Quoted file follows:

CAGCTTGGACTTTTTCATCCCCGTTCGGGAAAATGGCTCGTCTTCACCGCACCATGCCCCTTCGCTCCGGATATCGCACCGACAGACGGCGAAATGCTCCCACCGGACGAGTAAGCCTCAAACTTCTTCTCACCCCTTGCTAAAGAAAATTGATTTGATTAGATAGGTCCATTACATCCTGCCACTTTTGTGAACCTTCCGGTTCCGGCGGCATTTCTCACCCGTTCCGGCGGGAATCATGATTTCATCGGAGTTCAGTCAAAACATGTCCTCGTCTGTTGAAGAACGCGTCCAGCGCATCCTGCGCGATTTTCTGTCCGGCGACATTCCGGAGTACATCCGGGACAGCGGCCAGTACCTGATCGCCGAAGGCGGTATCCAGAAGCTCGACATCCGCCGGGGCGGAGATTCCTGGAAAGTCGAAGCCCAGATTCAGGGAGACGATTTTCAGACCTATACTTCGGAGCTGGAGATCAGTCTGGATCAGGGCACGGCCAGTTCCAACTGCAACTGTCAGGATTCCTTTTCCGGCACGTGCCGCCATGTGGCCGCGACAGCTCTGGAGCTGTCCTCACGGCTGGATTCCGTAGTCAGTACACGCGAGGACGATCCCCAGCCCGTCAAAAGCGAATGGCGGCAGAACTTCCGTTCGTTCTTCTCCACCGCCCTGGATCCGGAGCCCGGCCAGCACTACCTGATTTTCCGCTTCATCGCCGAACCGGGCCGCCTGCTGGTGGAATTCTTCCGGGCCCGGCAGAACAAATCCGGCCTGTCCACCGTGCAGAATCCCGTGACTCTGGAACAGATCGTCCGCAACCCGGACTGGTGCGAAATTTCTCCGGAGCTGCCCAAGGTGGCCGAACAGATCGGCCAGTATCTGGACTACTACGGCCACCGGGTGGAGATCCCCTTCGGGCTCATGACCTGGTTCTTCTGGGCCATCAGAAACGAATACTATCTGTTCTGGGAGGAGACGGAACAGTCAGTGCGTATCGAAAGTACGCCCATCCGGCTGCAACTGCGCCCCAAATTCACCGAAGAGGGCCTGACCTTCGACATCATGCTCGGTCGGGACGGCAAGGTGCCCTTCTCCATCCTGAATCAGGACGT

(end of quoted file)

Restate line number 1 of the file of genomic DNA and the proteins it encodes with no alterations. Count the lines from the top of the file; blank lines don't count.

CAGCTTGGACTTTTTCATCCCCGTTCGGGAAAATGGCTCGTCTTCACCGCACCATGCCCCTTCGCTCCGGATATCGCACCGACAGACGGCGAAATGCTCCCACCGGACGAGTAAGCCTCAAACTTCTTCTCACCCCTTGCTAAAGAAAATTGATTTGATTAGATAGGTCCATTACATCCTGCCACTTTTGTGAACCTTCCGGTTCCGGCGGCATTTCTCACCCGTTCCGGCGGGAATCATGATTTCATCGGAGTTCAGTCAAAACATGTCCTCGTCTGTTGAAGAACGCGTCCAGCGCATCCTGCGCGATTTTCTGTCCGGCGACATTCCGGAGTACATCCGGGACAGCGGCCAGTACCTGATCGCCGAAGGCGGTATCCAGAAGCTCGACATCCGCCGGGGCGGAGATTCCTGGAAAGTCGAAGCCCAGATTCAGGGAGACGATTTTCAGACCTATACTTCGGAGCTGGAGATCAGTCTGGATCAGGGCACGGCCAGTTCCAACTGCAACTGTCAGGATTCCTTTTCCGGCACGTGCCGCCATGTGGCCGCGACAGCTCTGGAGCTGTCCTCACGGCTGGATTCCGTAGTCAGTACACGCGAGGACGATCCCCAGCCCGTCAAAAGCGAATGGCGGCAGAACTTCCGTTCGTTCTTCTCCACCGCCCTGGATCCGGAGCCCGGCCAGCACTACCTGATTTTCCGCTTCATCGCCGAACCGGGCCGCCTGCTGGTGGAATTCTTCCGGGCCCGGCAGAACAAATCCGGCCTGTCCACCGTGCAGAATCCCGTGACTCTGGAACAGATCGTCCGCAACCCGGACTGGTGCGAAATTTCTCCGGAGCTGCCCAAGGTGGCCGAACAGATCGGCCAGTATCTGGACTACTACGGCCACCGGGTGGAGATCCCCTTCGGGCTCATGACCTGGTTCTTCTGGGCCATCAGAAACGAATACTATCTGTTCTGGGAGGAGACGGAACAGTCAGTGCGTATCGAAAGTACGCCCATCCGGCTGCAACTGCGCCCCAAATTCACCGAAGAGGGCCTGACCTTCGACATCATGCTCGGTCGGGACGGCAAGGTGCCCTTCTCCATCCTGAATCAGGACGT